Proof: We shall first prove this lemma by extending the LHS of (2.8) to Gaussian hypergeometric functions. In the second proof, we shall make use of Zeilberger's algorithm to demonstrate that a computer approach is just as valid as standard analytic methods in proving combinatorial identities.

##### Method 1

We begin by extending the summation over j on the LHS of (2.8) to infinity, which has no effect on the result. With the aid of the reflection formula for the gamma function or No. 8.334(3) in [4], we can make the following substitutions in the LHS:

and

Then the LHS can be re-written as

Next, we employ Gauss's identity for 2F1 hypergeometric functions when z=1, i.e., No. 9.122 in [4]. This yields

The last member in the above result has been obtained by applying the reflection formula for the gamma function on this occasion to the intermediate member. By substituting the last result for the hypergeometric function in (3.5) and carrying out a little algebra, we obtain the RHS of (3.1).

##### Method 2

To apply the Wilf-Zeilberger algorithm, first described in [7] and discussed at length in [8], we set

Now we replace $\left(i-j\right)!/\left(i-j-m-1+1\right)!$ by $\Gamma \left(i-j+1\right)/\Gamma \left(i-j-m-q+1\right)!$ , which, in turn, means that it is in a form where one can apply Zeilberger's algorithm [9] to the sum. Next one programs the sum into Maple by using the sum command as follows:

$>sum\left(\frac{{\left(-1\right)}^{j}GAMMA\left(1+i+j\right)}{j!\left(-j+m\right)!GAMMA\left(2+i-j-m-q\right)},j=\text{0}..m\right)$

Then we type in the command with (sumtools): .

This is a suite of commands for computing both definite and indefinite sums. Koepf's version [8] of Zeilberger's algorithm appears as the sumrecursion routine in this suite. It calculates a downward recurrence relation for the above sum. Therefore typing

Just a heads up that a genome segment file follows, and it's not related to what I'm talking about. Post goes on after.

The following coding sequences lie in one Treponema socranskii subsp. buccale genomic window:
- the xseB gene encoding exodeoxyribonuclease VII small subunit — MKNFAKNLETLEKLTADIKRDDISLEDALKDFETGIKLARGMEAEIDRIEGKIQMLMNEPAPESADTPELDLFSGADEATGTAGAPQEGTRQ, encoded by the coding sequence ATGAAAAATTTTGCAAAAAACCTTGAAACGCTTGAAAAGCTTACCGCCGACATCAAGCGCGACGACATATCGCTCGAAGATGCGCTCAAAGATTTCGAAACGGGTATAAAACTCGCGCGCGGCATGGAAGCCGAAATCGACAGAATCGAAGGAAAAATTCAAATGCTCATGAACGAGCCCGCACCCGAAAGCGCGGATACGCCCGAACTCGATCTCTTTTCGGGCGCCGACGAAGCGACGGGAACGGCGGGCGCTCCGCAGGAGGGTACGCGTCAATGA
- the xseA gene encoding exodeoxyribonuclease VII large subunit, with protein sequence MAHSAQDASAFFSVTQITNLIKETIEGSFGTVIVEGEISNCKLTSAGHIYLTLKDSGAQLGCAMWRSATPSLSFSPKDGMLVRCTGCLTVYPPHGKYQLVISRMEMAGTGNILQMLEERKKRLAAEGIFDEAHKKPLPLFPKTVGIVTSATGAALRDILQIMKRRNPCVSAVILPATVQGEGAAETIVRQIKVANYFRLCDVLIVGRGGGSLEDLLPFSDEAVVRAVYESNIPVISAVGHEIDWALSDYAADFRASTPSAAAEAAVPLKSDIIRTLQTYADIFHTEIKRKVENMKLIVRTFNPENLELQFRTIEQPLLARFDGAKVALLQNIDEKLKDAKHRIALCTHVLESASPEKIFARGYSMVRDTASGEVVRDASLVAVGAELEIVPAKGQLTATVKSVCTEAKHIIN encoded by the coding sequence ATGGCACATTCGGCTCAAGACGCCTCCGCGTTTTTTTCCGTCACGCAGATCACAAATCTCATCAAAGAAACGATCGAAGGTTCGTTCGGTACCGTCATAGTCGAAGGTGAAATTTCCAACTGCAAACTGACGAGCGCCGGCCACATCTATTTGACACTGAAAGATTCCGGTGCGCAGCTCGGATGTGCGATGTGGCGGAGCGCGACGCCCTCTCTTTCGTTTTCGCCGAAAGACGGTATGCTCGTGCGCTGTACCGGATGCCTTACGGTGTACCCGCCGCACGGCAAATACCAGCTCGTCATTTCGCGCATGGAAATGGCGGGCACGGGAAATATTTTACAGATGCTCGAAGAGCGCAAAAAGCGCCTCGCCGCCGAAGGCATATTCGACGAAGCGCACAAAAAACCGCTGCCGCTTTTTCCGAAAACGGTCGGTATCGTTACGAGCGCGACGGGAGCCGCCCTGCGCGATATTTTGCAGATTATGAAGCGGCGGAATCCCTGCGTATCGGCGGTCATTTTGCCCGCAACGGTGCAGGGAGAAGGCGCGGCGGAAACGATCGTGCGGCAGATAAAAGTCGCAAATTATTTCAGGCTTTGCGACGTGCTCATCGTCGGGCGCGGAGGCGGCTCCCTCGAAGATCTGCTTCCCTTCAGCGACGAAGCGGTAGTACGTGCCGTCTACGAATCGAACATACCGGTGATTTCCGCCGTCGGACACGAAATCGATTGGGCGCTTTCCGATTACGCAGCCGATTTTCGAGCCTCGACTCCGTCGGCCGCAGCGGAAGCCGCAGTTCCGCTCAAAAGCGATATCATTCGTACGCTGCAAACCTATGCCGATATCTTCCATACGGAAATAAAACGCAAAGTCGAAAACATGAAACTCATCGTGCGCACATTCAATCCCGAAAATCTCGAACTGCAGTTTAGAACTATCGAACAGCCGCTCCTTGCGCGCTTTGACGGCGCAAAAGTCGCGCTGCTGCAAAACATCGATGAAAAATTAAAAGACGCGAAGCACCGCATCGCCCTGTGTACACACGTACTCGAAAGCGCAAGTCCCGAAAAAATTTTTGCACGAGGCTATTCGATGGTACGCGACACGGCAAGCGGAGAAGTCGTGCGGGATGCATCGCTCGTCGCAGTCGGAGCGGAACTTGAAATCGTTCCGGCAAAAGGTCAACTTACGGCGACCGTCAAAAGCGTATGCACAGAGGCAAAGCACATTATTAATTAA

$>sumrecursion\left({\left(-1\right)}^{j}*\text{G}AMMA\left(1+i-j\right)/$

results in the following output:

-(-1 + m + q) (2 + i - m - q) A(m - 1) + A(m) m (i - m + 1).

By replacing m by m+1, we can express the above first order recurrence relation or difference equation with respect to m in a better form as

with the initial value or m = 0 value of both sides of (2.8) given by

$\left(m+1\right)\left(i-m\right)\text{ }{A}_{i,q,m+1}-\left(q+m\right)\left(i-q-m+1\right)\text{ }{A}_{i,q,m}=\text{0},$

The recurrence relation given by (3.7) can be solved easily by inspection. Therefore, we find that Ai,q,m is given by

which represents the RHS of (3.1).

Now we turn our attention to a more complicated combinatorial sum, where the representation of the summand in terms of hypergeometric function is somewhat problematic, and using the Wilf-Zeilberger algorithm as implemented in Maple is the better option.

In the course of studying repeated integrations of the Fibonacci polynomials, we came across the following sum:

The question is whether the above sum can be reduced to a simpler form.

It should be mentioned that (3.10) can be expressed as the sum of two related 3F2 hypergeometric functions by extending the sum over p to infinity as in previous examples. Consequently, (3.10) can be expressed as

${M}_{i,q,\ell }=\frac{1}{\Gamma \left(i-2l+q+1\right)}\sum _{p=0}^{\infty }\frac{q!}{p!\left(q-p\right)!}\text{ }\frac{\Gamma \left(i-l-p-q+1\right)}{\Gamma \left(l-p+1\right)}\frac{\Gamma \left(i-p+1\right)}{\Gamma \left(i+q-p+1\right)}$

Next, we replace all the ratios of the gamma functions with negative p arguments with ratios with positive p arguments using the reflection formula or No. 8.334 in [4]. For example, we write $q!/\left(q-p\right)!=\left(-{1\right)}^{p}\Gamma \left(p-q\right)/\Gamma \left(-q\right)$ , then

and so on for the other ratios. As a consequence, (3.11) becomes